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Leveille grew up near Albany, N.Y, between the sport’s Long Island and central New York hotbeds. He played hockey, but chose to focus on lacrosse at Albany Academy. His father, George, was instrumental in sport’s growth locally and nationally, organizing the popular Lake Placid Classic. His brother, Mike, won an NCAA championship and the 2008 Tewaaraton Award at Syracuse.


With the support of his older brother,


Mike Leveille played on the 2010 U.S. team as a swingman that could play midfield or attack. Roles would be reversed if Kevin makes it to Denver. “He’s been such an influence on me as an athlete and a person,” said Mike Leveille, adding that Kevin emphasized he follow his own path with his decision to attend Syracuse. “It was tough four years ago, but he was there the whole


Leveille gives Team USA a legitimate inside scoring threat, something it lacked in an exhibition loss to Canada at the 2012 Duel in Denver.


ALTERNATE PATH


Three of the 30 players vying for the final 23 spots on the U.S. roster know all too well the difficulty of that pursuit.


Midfielder Matt Abbott, attackman Kevin Leveille and defenseman Lee Zink were alternates in 2010. Leveille and Zink traveled with Team USA to Manchester. “It’s been a long road. I’ve been close a couple of times. My first tryout was in 2001. I was in college at the time. I didn’t have too high of an expectation,” said Leveille, whose younger brother, Mike, played on the 2010 team. “It was a great experience for me, to be able to watch my brother and have the best seat in the stadium. I’m getting to be one of the older guys at this point. This is probably my last run at it. I would like to make the 23-man roster.”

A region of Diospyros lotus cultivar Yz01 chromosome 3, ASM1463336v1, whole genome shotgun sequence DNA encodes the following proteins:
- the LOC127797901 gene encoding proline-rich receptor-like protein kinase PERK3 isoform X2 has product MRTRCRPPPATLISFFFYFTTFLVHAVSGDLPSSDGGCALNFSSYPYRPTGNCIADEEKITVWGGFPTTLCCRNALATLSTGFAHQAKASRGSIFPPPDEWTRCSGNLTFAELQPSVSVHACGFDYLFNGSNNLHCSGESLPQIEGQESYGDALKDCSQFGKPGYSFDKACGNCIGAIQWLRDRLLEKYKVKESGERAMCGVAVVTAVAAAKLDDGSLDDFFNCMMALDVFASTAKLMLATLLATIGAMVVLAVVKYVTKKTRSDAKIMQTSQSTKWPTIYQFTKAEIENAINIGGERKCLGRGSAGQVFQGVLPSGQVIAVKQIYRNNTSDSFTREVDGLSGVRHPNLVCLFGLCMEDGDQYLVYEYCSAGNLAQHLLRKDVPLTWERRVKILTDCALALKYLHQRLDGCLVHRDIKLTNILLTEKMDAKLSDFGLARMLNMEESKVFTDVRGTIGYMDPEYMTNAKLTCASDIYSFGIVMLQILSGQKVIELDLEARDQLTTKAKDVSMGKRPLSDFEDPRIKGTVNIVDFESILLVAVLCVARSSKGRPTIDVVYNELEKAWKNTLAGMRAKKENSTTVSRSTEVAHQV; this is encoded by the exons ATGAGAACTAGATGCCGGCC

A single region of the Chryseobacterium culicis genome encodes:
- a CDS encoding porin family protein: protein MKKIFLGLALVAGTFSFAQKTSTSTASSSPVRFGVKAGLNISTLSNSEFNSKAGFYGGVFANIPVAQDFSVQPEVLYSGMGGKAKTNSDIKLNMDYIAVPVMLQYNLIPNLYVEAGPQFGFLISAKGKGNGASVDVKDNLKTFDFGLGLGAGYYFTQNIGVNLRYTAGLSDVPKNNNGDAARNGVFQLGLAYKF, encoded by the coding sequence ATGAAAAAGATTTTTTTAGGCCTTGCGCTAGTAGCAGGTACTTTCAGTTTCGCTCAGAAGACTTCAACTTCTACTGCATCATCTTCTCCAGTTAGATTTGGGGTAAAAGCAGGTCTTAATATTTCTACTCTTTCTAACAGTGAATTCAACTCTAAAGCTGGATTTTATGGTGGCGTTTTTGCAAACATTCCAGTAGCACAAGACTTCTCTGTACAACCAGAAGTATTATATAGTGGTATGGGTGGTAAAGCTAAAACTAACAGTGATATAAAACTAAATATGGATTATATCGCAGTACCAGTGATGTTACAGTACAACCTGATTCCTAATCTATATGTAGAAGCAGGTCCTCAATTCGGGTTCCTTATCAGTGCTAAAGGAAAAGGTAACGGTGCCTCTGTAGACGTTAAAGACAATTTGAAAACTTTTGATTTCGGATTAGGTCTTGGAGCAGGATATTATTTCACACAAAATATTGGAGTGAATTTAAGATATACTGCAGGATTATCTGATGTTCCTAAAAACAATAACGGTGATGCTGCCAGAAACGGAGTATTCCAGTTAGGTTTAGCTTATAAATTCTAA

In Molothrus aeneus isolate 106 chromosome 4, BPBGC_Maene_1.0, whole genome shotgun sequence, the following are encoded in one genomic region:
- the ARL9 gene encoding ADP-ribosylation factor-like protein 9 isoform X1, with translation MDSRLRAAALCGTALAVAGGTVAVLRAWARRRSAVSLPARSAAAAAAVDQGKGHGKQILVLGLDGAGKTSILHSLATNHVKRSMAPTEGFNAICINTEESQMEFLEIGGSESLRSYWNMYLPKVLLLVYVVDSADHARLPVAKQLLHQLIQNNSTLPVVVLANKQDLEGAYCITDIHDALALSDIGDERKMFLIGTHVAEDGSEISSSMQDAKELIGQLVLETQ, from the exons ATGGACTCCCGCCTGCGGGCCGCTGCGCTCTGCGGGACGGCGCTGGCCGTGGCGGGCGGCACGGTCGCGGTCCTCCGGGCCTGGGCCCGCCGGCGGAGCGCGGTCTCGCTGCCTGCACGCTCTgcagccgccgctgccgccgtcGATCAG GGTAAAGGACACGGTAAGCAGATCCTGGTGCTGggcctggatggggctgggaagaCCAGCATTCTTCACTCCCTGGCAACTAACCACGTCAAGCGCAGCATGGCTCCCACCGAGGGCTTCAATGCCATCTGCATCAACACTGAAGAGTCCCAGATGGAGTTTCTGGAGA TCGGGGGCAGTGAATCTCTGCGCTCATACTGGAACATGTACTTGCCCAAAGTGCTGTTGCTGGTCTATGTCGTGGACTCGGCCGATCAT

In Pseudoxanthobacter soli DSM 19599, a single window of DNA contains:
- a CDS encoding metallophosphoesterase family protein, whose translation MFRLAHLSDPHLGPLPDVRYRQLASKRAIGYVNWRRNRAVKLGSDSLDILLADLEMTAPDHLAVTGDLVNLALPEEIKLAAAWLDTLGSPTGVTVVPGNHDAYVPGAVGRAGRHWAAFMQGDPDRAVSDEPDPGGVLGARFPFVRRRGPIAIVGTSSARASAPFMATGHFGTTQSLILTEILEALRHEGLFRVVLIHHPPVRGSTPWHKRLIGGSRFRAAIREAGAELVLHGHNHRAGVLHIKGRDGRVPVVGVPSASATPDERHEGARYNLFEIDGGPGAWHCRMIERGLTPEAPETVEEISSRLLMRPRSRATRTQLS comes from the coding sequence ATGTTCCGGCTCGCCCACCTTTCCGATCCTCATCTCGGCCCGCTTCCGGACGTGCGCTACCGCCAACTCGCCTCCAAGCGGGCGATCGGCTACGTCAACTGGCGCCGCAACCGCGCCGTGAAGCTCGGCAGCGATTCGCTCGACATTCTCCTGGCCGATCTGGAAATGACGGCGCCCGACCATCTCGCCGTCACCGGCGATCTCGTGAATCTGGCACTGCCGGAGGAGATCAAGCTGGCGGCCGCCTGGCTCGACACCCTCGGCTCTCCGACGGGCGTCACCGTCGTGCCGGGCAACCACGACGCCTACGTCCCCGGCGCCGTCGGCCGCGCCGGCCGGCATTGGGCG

The last U.S. alternate to qualify for the team four years later was defenseman Nicky Polanco, who traveled with Team USA to Australia as an alternate in 2002 and then played for the U.S. in Canada in 2006.


Faceoff man Paul Cantabene, infamously left off the final squad for a silver-medal finish in 2006, returned as an assistant coach in 2010.


A Publication of US Lacrosse


way. I’m looking forward to being there and switching those roles and being able to support him and watch him do his best.” But Kevin Leveille doesn’t want to talk about what it would mean to him if he finally gets to take the field at a world championship. “It’s certainly humbling and kind of crazy to think about,” he said. “But at the end of the day, all that matters is that Team USA gets the gold.” Spoken like a true finisher.


— Sean Burns SUPPORT TEAM USA


Help send Lee Zink, Kevin Leveille, Chris Eck and 27 other U.S. team hopefuls to the FIL World Championship by making a secure online donation at USLacrosse.org.


USLacrosse.org/Donate April 2014 >> LACROSSE MAGAZINE 65


©SCOTT MCCALL


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